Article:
SLAM: What are your thoughts on the age minimum (seventh grade) that the NCAA has set for basketball prospects?
RK: It’s a really sticky issue. It’s sort of like legalizing drugs or something where you can try to regulate something and create rules that theoretically put the prospect’s best interest at heart. But I think the NCAA rules are so byzantine that it’s really hard to know when there’s a contact period versus a non-contact period, versus when you can talk to somebody and when you can’t. I have been researching this for years and if I wanted to talk to a player right now, I probably would be violating some recruiting statute somewhere because the laws are so complicated. I understand why they wanted to lower the age limit, because they felt it was just like open season and they wanted to regulate it. That moment when thy lowered the age limit was proof of how young recruiting had gotten that they felt the need to declare seventh graders to be prospects. That was something that I felt like, that rule change would help me explain this movie to non-sports fans and non-basketball fans when I was pitching it, because it’s something they can say, “Oh wow, I didn’t know that, that’s crazy!” Then they want to know more.
SLAM: When can people expect to see Manchild? What’s the timeline?
RK: One of the challenges with Manchild is most high school movies cast actors in their 20s and they play high schoolers, yet they’re adults. So you don’t have any restrictions over number of hours to work in a day and all those kind of things. One of the reasons this movie hasn’t been made before, is that when the protagonist is 13—A) your days need to be very short, with child labor you want to make sure they’re not working the kids too hard, B) You need to do it when school is out, because if you do it during the school year, you have to go and hire a tutor for every single minor that’s in the feature, and that can get really expensive. So it’s basically a summer shoot, which means that since this summer is already over, we’re shooting next summer. That’s nice because I have a definite shoot date finally. I can use this time to look for the right kid, look for the right adult actors, and make some script revisions. We’re shooting next summer and we’ll hopefully be at festivals after that and coming out soon thereafter.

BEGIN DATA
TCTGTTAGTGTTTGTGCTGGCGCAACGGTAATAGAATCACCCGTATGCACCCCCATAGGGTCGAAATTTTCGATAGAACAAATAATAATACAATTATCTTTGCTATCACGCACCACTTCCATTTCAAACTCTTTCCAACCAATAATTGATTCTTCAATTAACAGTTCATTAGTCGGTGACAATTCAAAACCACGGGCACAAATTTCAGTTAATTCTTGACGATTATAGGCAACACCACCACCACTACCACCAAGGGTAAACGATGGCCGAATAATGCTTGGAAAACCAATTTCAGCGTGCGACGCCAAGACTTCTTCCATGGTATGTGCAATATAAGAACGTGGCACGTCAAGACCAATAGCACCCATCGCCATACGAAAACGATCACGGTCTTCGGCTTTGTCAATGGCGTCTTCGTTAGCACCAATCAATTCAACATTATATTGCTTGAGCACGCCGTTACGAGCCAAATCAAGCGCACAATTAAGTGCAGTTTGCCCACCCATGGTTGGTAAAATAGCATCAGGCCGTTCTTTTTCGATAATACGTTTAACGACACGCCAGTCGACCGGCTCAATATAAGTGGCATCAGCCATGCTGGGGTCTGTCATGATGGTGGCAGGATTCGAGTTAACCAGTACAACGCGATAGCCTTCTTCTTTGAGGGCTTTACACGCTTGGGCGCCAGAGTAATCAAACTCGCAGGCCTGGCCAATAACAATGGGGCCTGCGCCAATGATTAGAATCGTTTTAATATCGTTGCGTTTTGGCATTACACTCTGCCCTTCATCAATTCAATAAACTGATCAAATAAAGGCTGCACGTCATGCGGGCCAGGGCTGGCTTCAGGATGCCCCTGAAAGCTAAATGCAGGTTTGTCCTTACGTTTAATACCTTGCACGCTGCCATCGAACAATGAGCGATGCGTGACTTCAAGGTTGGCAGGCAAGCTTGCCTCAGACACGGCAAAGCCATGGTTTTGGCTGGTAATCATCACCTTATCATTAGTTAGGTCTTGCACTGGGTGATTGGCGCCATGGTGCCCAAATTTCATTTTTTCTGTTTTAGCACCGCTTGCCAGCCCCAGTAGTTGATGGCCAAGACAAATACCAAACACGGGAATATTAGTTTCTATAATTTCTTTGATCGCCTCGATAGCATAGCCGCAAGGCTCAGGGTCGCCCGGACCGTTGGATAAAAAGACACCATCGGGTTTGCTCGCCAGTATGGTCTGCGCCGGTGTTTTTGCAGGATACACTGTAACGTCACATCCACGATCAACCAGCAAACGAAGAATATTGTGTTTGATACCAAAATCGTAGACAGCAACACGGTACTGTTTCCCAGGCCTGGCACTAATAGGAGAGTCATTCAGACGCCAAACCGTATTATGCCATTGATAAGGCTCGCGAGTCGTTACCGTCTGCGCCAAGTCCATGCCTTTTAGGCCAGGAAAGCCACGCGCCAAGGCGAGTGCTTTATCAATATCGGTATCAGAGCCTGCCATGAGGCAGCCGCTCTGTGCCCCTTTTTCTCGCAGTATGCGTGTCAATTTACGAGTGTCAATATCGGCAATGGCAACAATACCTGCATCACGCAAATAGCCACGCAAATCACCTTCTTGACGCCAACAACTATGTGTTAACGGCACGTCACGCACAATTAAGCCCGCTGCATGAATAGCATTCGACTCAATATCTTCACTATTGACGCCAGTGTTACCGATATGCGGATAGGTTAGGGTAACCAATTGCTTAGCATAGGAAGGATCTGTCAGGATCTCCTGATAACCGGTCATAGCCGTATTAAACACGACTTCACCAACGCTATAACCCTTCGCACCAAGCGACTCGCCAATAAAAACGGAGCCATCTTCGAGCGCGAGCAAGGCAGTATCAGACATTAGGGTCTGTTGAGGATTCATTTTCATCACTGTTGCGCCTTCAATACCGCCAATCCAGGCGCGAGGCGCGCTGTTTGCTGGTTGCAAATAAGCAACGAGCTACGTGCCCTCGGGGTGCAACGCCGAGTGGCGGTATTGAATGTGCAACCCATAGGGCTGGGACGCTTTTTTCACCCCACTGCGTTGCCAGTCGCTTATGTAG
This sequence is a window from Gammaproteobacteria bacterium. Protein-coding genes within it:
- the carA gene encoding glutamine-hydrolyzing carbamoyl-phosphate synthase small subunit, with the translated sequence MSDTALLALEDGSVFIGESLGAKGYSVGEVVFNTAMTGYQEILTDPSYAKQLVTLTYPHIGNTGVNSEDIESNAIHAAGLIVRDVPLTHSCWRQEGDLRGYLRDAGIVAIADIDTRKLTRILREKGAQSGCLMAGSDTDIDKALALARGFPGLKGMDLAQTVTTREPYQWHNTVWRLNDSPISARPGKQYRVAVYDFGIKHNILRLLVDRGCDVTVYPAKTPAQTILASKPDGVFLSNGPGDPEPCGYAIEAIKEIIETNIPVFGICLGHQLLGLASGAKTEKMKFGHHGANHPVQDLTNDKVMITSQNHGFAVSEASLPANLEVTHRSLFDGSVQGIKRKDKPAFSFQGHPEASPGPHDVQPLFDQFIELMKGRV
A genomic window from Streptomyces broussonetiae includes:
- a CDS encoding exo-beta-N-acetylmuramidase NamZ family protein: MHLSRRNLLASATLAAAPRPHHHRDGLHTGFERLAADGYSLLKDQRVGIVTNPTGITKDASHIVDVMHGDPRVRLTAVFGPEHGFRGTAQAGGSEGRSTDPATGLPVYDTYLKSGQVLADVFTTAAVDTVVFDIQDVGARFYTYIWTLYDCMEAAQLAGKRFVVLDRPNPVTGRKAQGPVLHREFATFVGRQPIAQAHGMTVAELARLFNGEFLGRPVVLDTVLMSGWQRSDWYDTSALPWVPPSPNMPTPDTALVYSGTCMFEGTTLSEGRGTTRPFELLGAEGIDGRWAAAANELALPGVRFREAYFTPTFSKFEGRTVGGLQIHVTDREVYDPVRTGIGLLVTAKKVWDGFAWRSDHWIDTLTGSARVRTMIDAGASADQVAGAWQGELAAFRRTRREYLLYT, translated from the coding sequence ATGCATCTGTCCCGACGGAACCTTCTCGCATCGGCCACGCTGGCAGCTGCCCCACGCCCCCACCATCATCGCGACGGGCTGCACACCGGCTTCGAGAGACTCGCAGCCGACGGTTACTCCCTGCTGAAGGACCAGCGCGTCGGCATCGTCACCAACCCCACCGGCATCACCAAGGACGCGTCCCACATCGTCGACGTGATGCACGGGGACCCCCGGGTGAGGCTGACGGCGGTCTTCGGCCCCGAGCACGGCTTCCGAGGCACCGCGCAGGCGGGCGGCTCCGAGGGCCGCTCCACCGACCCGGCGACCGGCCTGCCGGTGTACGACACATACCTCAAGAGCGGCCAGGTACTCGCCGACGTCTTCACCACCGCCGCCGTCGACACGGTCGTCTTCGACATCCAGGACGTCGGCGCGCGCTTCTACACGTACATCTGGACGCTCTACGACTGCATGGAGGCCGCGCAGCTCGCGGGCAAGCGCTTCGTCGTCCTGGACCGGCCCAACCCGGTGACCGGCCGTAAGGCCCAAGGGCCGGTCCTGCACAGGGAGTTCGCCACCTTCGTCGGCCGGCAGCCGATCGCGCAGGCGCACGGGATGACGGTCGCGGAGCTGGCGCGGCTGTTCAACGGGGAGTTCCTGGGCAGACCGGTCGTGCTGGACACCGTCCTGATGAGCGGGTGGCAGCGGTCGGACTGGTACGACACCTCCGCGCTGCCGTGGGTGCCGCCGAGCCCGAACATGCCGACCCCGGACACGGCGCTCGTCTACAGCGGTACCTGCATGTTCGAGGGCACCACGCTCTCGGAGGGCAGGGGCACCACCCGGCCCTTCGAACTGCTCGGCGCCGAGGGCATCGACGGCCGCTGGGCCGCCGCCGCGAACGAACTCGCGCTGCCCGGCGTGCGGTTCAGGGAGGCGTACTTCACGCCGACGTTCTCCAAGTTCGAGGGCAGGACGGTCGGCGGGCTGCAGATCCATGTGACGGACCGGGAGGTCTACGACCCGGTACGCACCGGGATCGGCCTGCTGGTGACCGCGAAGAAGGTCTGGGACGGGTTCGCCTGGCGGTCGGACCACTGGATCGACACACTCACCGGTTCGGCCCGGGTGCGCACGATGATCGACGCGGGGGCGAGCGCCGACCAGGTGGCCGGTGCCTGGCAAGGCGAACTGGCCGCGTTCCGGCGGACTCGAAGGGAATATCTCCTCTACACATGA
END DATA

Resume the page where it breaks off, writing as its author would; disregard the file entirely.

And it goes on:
A well-known film producer said that the average independent film takes five and a half years to get made and I’m finding that to be pretty accurate. That was the reason I wanted to make a basketball movie, I’m so passionate about the sport as a lifelong player and fan that I knew that if something went over the course of five years, I wouldn’t give up.
SLAM: Many have done the narrative basketball movie before and have been lacking. How will Manchild be different?
RK: I think there have been a lot of good basketball movies that tell the Hollywood version of a story. But the world I grew up in was smaller schools that had really good basketball programs that I haven’t seen portrayed on film before. I think there’s room for a basketball movie that feels authentic from a character standpoint that features compelling realistic basketball action. As opposed to casting a Hollywood star as a basketball player, and it being clear to any real basketball fans from the minute that you start watching the movie that the star can’t actually ball. The nice thing about casting a kid who’s unknown, is that we can find a kid that can actually really play. I’m looking forward to shooting basketball in new ways and I’m looking to tell the story of a character that is really compelling and in a challenging position. A kid who’s 13 that is told that he might one day be LeBron James, that dichotomy between where they are now and where they might be in life is probably larger in youth basketball than probably anywhere else in North American society. I think it’s a really compelling area to explore and hope that our ultimate finished product will be something that hasn’t been seen before.